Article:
In the illustrated embodiment, each acute angle “B” of each second side surface 22 is preferably within the range of about 3° through about 10°. In the illustrated embodiment, each acute angle B is about 5°. As may be recognized by those of ordinary skill in the pertinent art based on the teachings herein, these angles are only exemplary, and may be changed as desired or otherwise required by a particular application.

As shown in FIGS. 3, 5 and 7, the widths “W” of the upper surfaces 18 of the teeth preferably are greater for the teeth following the first tooth 12 in the repeating tooth pattern in a direction opposite the cutting direction “a” of the saw blade. In the currently preferred embodiments of the present invention, wherein the predetermined tooth pattern is defined by (n) teeth and the saw blade defines a predetermined kerf, the first width W1 of the first upper surface 18 is less than about (1/(n+1)) of the predetermined kerf, and the widths W2–Wn of the upper surfaces 18 of the other teeth in the pattern are each substantially equal to or greater than about (1/(n+1)) of the predetermined kerf. Thus, in the illustrated embodiment wherein the repeating pattern includes three teeth, the first width W1 of the first upper surface 18 is less than about ¼ of the predetermined kerf, and the second and third widths W2 and W3 of the second and third upper surfaces 18, respectively, are each greater than about ⅓ of the predetermined kerf. Thus, the width W1 of the first tooth 12 is less than both the width W2 of the second tooth 14 and the width W3 of the third tooth 16. In the illustrated embodiment, the widths W2 and W3 of the second and third teeth 14 and 16, respectively, are approximately equal to each other. Also in the illustrated embodiment, the width W1 of the first tooth 12 is approximately 0.021 inch, the width W2 of the second tooth 14 is approximately 0.029 inch, and the width W3 of the third tooth 16 is approximately 0.029 inch. As may be recognized by those of ordinary skill in the pertinent art based on the teachings herein, these dimensions are only exemplary, and may be changed as desired or otherwise required by a particular application.

One advantage of the illustrated embodiments of the present invention is that the saw blades include means for creating cutting forces that are directed laterally inwardly substantially toward the central plane CP and, in turn, forming a substantially straight cut through the work piece. In the illustrated embodiment of the present invention, this means takes the form of the first, second and third side surfaces 20 being oriented at acute angles A1–A3 with respect to the first, second and third upper surfaces 18 of the teeth, respectively. This feature is significantly advantageous, particularly when cutting relatively large diameter or width work pieces, with respect to maintaining a substantially straight cut through the work pieces. In certain prior art metal cutting band saw blades, the blades may tend to wander laterally during cutting of work pieces, particularly when cutting relatively large diameter or width work pieces (for example, work pieces that are 20 inches in diameter and larger), and may, in turn, provide a cut that is less straight than otherwise desired.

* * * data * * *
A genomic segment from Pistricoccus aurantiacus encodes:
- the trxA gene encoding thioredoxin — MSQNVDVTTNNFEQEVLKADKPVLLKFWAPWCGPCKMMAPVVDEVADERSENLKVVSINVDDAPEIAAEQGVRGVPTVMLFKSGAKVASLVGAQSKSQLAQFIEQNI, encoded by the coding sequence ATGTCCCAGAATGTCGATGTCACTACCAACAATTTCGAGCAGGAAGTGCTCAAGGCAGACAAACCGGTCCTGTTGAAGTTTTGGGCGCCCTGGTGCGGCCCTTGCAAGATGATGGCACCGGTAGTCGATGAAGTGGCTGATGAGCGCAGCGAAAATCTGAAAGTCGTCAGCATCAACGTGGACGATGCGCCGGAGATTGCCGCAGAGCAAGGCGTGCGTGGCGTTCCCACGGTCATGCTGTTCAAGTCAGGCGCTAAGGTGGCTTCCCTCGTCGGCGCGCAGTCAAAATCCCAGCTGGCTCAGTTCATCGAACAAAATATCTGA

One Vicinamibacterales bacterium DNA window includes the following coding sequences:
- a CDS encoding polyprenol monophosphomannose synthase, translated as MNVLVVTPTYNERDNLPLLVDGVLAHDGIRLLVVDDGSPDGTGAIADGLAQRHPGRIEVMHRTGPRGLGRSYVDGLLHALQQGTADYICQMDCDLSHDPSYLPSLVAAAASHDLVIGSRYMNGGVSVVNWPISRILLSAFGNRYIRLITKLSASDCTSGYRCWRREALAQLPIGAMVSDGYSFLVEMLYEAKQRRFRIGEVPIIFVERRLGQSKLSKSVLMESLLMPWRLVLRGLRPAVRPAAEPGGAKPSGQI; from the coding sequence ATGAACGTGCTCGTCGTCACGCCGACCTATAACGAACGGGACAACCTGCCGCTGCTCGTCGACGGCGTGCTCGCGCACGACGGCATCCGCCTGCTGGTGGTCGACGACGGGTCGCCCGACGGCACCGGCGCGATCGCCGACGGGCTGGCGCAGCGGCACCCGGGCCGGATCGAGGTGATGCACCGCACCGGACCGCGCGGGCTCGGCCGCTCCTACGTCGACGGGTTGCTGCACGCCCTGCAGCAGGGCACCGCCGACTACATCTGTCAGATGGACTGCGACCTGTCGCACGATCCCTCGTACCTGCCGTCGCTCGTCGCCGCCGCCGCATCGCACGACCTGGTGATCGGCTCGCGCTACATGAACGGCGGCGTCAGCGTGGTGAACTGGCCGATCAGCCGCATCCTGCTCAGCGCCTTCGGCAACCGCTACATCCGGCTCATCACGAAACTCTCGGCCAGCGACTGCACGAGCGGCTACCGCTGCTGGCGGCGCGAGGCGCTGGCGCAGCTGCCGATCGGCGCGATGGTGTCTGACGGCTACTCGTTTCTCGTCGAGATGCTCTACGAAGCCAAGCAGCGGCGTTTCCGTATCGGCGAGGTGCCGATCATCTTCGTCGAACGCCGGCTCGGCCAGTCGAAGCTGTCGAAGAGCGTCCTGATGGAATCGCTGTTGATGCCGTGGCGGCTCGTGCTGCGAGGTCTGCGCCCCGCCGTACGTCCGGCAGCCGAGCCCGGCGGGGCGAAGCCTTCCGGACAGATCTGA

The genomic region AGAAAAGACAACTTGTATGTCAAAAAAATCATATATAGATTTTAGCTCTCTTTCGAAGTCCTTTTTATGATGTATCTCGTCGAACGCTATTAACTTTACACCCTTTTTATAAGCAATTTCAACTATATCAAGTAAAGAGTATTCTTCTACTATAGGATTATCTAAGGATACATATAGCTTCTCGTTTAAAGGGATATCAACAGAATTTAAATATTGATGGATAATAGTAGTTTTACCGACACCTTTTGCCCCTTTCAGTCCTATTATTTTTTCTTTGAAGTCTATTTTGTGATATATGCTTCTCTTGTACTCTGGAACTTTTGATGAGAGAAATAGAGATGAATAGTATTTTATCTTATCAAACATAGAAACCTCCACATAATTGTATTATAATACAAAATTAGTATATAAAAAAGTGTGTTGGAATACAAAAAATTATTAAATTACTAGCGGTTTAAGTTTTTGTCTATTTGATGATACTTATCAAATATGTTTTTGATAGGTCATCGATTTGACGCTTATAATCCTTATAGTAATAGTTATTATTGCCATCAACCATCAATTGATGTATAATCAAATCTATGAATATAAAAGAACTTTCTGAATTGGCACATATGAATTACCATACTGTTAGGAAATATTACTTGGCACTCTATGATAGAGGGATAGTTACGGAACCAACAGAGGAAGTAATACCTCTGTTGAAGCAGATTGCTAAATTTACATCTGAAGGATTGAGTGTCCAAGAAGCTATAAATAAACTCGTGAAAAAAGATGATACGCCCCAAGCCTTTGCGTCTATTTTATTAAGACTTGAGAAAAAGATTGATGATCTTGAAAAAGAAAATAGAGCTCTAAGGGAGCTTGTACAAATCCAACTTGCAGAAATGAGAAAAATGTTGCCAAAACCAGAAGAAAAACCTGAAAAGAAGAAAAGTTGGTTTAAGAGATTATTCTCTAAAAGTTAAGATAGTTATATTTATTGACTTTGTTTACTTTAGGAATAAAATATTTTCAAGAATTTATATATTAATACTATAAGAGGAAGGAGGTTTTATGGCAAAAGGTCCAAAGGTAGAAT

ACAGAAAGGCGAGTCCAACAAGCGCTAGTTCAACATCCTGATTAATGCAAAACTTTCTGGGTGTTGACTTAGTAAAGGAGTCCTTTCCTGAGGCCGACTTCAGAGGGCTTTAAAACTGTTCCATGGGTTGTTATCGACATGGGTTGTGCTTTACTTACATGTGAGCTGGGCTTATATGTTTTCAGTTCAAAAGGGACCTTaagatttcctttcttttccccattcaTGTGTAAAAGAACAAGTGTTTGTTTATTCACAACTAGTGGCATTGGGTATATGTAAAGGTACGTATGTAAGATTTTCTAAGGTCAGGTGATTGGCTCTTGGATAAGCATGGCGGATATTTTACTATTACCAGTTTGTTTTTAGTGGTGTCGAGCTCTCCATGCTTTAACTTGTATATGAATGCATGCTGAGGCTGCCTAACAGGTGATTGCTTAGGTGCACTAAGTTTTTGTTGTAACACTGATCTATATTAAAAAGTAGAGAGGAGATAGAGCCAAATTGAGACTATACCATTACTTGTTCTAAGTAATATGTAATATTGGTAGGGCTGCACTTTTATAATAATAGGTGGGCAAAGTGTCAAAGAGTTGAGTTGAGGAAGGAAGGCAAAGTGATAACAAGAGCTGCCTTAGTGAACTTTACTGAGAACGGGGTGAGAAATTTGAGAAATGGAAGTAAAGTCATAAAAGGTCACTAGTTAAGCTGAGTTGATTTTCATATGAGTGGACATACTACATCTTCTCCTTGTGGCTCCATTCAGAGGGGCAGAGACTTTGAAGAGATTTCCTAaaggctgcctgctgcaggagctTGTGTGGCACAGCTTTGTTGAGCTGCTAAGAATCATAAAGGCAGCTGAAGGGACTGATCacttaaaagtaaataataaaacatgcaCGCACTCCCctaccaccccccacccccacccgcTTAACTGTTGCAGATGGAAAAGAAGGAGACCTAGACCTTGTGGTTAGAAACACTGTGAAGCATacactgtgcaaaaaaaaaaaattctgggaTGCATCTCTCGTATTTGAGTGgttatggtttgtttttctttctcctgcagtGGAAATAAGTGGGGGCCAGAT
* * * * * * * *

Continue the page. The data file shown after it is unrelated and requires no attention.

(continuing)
Another advantage of the illustrated embodiments of the present invention is that the saw blades include means for balancing the cutting loads on the teeth in the repeating tooth pattern relative to each other. In the illustrated embodiment of the present invention, this means takes the form of the first, second and third upper surfaces 18 being located at progressively lower heights H relative to each other, and the first, second and third side surfaces 20 being oriented at progressively smaller acute angles A with respect to the respective upper surfaces 18.

As shown typically in FIG. 8, the first tooth 12 defines a first cross-sectional area 24 of material removed from the work piece by the respective tooth, the second tooth 14 defines second cross-sectional areas 26 of material removed from the work piece by the respective tooth, and the third tooth 16 defines third cross-sectional areas 28 of material removed from the work piece by the respective tooth. As can be seen, each tooth cuts a respective chip or chips, and thus the tooth form provides a multi-chip design. The volume of each chip is approximately equal to the respective cross-sectional area shown (24, 26 or 28) times the length of the chip in the cutting direction “a” of the saw blade. As indicated in the table below, in the illustrated embodiment, the cross-sectional area(s) of material removed by each tooth, and thus the cutting loads on the teeth in the repeating tooth pattern, are substantially balanced relative to each other.

Tooth # Cross-Sectional Area Of Material Removal
12 Cross-Sectional Area 24 = 4.5 × 10−5 in2
14 Cross-Sectional Areas 26 = 4.6 × 10−5 in2
16 Cross-Sectional Areas 28 = 5.8 × 10−5 in2